The intrigue won’t start until after the top pick has left the stage in tonight’s National Basketball Association Draft.
Anthony Davis, the 19-year-old forward who led the University of Kentucky to the national championship in April, will be the first pick by the New Orleans Hornets at the Prudential Center in Newark, New Jersey, according to draft analysts.
The Charlotte Bobcats are considering trading the No. 2 pick, and in a draft with only one “sure-fire star,” ESPN college basketball analyst Jay Bilas said, what happens once Davis shakes Commissioner David Stern’s hand can’t be predicted.
“After that, there are players with question marks but a lot of talent,” Bilas said this week in a conference call. “I don’t know what Charlotte’s going to do with the two pick, whether they keep it or try to trade down and get some additional assets, because they need everything. You have to be prepared for just about every scenario.”
Trading down would allow the team to tap into the uncommon depth of this year’s draft, according to Bilas. The prospect of grabbing future starters later has teams like the Houston Rockets, and possibly the Bobcats, collecting mid-round picks, where value might be higher than in previous drafts.
Davis, the Associated Press College Basketball Player of the Year, averaged 14.2 points, 10.4 rebounds and 4.7 blocks with Kentucky this season. He was also the Southeastern Conference’s Player, Freshman and Defensive Player of the Year.
Davis, who has hired a financial adviser to help manage his money, said in an interview with Bloomberg Radio’s “Taking Stock” that he won’t feel added pressure if selected first. He will make $4.3 million next season as the first pick, according to the league’s labor agreement.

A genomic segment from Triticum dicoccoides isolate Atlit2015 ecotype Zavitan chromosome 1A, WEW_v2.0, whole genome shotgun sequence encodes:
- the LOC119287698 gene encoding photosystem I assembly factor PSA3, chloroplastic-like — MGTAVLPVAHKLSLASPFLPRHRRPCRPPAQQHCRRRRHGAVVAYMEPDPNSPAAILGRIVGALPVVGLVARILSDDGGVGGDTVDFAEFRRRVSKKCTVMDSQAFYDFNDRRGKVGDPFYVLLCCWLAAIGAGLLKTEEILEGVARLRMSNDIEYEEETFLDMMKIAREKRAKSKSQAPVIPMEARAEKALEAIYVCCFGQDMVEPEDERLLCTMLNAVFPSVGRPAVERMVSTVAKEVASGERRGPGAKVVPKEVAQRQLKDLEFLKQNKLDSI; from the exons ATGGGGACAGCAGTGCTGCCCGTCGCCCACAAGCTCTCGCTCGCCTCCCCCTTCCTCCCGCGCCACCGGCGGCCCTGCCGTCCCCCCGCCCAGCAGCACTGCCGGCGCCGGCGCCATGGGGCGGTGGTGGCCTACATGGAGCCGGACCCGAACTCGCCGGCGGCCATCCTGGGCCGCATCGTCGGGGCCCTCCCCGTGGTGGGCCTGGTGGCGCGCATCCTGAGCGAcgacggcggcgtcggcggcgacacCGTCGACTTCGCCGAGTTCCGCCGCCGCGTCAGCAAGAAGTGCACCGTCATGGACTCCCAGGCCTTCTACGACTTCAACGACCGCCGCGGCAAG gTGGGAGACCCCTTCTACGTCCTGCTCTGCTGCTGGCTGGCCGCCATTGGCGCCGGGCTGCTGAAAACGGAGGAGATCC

“I’m about to play against some of the guys I looked up to and idolized my whole life,” Davis said. “But at the same time, it’s now your job. You have to go out there, play your hardest.”
The 6-foot-10 forward’s late growth -- he was a 6-foot shooting guard as a high school freshman -- gives him a unique blend of inside skills and shooting touch, according to Kentucky coach John Calipari. Davis said he’s modeled his game after Boston Celtics forward Kevin Garnett, a nine-time member of the NBA’s all-defensive first team.
“I don’t think there is an NBA decision-maker out there that would take anybody but Anthony Davis No. 1,” Bilas said.
Kentucky’s all-underclassmen starting lineup -- freshmen Davis, Michael Kidd-Gilchrist and Marquis Teague, and sophomores Terrence Jones and Doron Lamb -- entered the draft in April shortly after winning the National Collegiate Athletic Association tournament. Senior Darius Miller is also in the pool of available players.
Bilas said he expects Kentucky to become the first school to have six players taken in one draft since the NBA moved to a two-round format in 1989.
“I am proud to say that I was able to spend a year with them,” Calipari said when the players announced their plans. “Anyone that tells you that in one or two years you cannot create a relationship and you are not going to have a bond, they are crazy.”
The New York Knicks have the No. 48 pick; the Brooklyn Nets have No. 57.
The depth of the 2012 class makes it possible for a team to find value later, as the Celtics did with Rajon Rondo, the No. 21 pick in 2006, Bilas said. Rondo averaged 17.3 points and 11.9 assists during the 2012 playoffs, and his three All-Star selections are one fewer than the combined total of the 20 players chosen before him.
“I’m not sure how much difference there is in the 10th pick or the 20th pick,” Bilas said. “There is some difference, but I’m not sure it’s that extreme in this draft.”
The Bobcats finished 7-59 in the lockout-shortened season, the lowest winning percentage in NBA history, and lost a franchise-record 23 consecutive games.
They’re not the only team possibly looking to capitalize on the depth of this year’s class. The Rockets traded forward Chase Budinger to the Minnesota Timberwolves for the No. 18 pick, and acquired the No. 12 selection and a trio of players from the Milwaukee Bucks in exchange for the No. 14 pick and Samuel Dalembert. Houston, which has missed the playoffs for the past three seasons, now hold the Nos. 12, 16 and 18 selections.
“I’m happy because we like 18, 20 guys deep in this draft,” Houston coach Kevin McHale said this week. “So you know you’re going to get a couple guys you like at our picks, which is all you can ask for.”
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